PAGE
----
published on ettg.eu December 10, 2018
2019 will be an important year of change for the European Union. A new European Commission will take office and succeed Juncker’s 2015-2019 Commission, which he referred to in October 2014 as the ‘last chance Commission’. Juncker, who had stated the ambition of leading a ‘political Commission’, has since vigorously pursued the ten priorities he had set out in his 2014 Political Guidelines.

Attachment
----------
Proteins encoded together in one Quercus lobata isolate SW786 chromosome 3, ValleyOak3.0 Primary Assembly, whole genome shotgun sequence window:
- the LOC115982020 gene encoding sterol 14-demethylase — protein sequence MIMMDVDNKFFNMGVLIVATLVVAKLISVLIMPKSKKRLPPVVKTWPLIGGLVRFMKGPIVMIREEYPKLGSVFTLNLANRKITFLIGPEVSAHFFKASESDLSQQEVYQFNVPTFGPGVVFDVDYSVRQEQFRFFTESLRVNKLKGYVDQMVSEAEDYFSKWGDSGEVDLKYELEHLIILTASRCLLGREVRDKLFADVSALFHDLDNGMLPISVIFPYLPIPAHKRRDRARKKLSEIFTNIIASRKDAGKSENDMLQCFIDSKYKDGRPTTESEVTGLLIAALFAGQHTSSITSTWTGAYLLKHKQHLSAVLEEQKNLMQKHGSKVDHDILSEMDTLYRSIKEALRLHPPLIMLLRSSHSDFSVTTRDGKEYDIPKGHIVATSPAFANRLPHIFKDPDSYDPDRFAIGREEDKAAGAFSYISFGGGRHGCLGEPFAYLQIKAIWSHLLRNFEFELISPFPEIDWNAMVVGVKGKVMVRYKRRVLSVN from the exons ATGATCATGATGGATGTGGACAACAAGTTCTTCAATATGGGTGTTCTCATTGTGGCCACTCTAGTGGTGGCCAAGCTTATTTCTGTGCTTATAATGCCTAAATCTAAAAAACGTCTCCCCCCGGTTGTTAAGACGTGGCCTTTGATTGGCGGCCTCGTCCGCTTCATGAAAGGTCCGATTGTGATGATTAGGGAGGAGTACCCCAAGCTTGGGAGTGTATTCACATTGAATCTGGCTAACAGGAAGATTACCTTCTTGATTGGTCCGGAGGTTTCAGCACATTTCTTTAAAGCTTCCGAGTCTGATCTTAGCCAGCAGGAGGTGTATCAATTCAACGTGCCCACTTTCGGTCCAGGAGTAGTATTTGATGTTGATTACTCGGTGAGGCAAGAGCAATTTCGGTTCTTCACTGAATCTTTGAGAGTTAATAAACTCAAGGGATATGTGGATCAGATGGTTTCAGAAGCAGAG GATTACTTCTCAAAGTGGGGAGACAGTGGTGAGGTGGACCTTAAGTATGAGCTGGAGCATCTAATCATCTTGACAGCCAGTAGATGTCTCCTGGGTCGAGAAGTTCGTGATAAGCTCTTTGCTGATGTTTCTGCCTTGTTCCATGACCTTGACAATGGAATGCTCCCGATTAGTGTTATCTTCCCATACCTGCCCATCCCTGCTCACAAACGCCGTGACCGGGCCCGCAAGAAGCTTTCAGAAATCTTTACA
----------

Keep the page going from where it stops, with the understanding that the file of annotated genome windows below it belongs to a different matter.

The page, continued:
When it comes to migration policy, the Commission has definitely acted politically. In the last four years, discussions about migration have mobilised EU citizens, profiled new politicians while forcing others to leave, influenced one member state’s decision to leave the Union, made and unmade alliances between states and institutions, introduced discussions on whether solidarity should be mandatory or differentiated, and had a deep impact on relations with third countries. As the end of the Juncker Commission approaches, it is time to draw a first balance of its work on migration and to look at the three contradictions that made it stumble.